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Reducing Uncertainty in Fracture Modelling: Assessing User Bias in Interpretations from Satellite Imagery


Outcrop analogues provide crucial insights into fracture networks that are difficult to attain from borehole data alone, especially in exploration areas where wells are sparse and knowledge of the reservoir is minimal. However, the interpretation of geological data almost invariably involves human input, which introduces interpreter bias into the workflow. To reduce the uncertainty that is inherent in data derived from analogue outcrop studies, the degree to which different interpreters may affect the resultant outputs must be understood, and non-geological variations need to constrained and mitigated. We apply this approach to quantify the variability in fracture network interpretations derived from satellite imagery, using a population of geologists of varying levels of expertise and experience.

In this study we asked all participants to pick fractures from the same satellite image, at the same scale, under the same conditions, and then compared their results. We selected examples of different fractured carbonate units with varying degrees of image quality. Our analysis of the results focuses on the variations in topology, orientation, intensity and length within the resultant fracture network picked by each participant. We illustrate the implications of the variability with respect to DFN modeling, and suggest strategies to standardize fracture interpretations to reduce picker-bias, by post-processing the picks using a topological correction and linkage algorithm.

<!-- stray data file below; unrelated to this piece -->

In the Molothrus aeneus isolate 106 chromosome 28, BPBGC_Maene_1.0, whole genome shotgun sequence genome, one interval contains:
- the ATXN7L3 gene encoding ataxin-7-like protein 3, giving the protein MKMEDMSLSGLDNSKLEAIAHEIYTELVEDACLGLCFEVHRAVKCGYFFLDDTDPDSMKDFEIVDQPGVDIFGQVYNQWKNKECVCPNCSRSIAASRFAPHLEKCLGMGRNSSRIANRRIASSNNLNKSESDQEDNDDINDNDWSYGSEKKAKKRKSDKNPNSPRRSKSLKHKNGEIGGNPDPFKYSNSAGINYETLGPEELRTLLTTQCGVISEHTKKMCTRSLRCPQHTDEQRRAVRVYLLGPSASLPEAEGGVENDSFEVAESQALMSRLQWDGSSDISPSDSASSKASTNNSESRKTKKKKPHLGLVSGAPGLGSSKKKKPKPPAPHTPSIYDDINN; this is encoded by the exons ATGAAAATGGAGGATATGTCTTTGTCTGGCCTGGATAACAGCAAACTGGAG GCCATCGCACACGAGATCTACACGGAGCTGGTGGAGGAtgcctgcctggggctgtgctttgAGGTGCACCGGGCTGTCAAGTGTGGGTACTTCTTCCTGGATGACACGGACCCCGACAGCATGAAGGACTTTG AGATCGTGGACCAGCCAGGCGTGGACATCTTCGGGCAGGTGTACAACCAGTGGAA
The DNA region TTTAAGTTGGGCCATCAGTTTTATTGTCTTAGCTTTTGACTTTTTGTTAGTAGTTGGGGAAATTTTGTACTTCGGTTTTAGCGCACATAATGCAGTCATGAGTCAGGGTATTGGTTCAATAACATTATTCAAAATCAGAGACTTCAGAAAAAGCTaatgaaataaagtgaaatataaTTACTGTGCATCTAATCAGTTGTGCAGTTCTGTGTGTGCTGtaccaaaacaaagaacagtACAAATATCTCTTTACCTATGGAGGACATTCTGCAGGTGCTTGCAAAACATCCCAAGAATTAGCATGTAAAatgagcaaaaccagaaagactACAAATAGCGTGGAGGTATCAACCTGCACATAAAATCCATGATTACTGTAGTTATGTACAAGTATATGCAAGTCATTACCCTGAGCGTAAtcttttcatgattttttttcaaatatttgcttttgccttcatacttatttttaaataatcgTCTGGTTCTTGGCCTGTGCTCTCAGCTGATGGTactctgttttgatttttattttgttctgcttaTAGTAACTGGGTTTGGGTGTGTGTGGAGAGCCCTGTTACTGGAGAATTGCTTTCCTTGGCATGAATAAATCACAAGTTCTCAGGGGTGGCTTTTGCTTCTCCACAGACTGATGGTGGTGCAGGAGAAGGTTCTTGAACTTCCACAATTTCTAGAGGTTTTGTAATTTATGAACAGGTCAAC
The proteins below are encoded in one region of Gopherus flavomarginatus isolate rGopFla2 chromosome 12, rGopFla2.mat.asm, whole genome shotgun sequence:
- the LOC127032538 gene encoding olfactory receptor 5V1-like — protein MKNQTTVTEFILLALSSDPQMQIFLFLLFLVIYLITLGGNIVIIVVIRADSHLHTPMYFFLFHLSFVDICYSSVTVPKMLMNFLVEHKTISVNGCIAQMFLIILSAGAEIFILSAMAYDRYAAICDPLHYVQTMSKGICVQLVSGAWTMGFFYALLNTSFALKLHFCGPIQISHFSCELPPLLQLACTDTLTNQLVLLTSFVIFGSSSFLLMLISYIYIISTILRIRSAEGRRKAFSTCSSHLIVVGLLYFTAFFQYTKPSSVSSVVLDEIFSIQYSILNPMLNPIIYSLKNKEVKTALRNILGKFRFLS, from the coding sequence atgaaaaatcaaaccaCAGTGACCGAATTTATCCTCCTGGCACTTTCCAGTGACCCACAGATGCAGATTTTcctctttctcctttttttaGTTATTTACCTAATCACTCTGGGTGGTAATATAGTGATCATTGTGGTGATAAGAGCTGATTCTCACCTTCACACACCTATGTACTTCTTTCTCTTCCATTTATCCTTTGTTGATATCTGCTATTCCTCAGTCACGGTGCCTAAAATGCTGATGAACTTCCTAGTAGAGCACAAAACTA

As expected, we see significant variability in the interpretative picks from different geologists. The effect of this variability on fracture modelling is addressed with respect to orientation, connectivity, and length-intensity scaling. The biggest variations were in how different people digitized closely spaced fractures (fracture arrays), and which fractures people chose to pick. End-member styles in the picking were either to pick many segmented co-aligned fractures, or to pick a single fracture spanning long distances. Different styles have a profound effect on inferred size-intensity scaling relations, and can result in a three-fold range in picked fracture intensity within an area.

By applying a topological and linkage correction to the picked data the variance in the measured parameters decreased. However, significant variations in bulk fracture properties still existed in the post-processed interpretations. Variability can be further mitigated by improved training of inexperienced pickers by fracture experts, or by expert-led implementation of machine learning algorithms. Understanding the use-case for a specific fracture study is important: the human aspect of uncertainty in fracture modelling can and should be minimized at all stages in the interpretation process.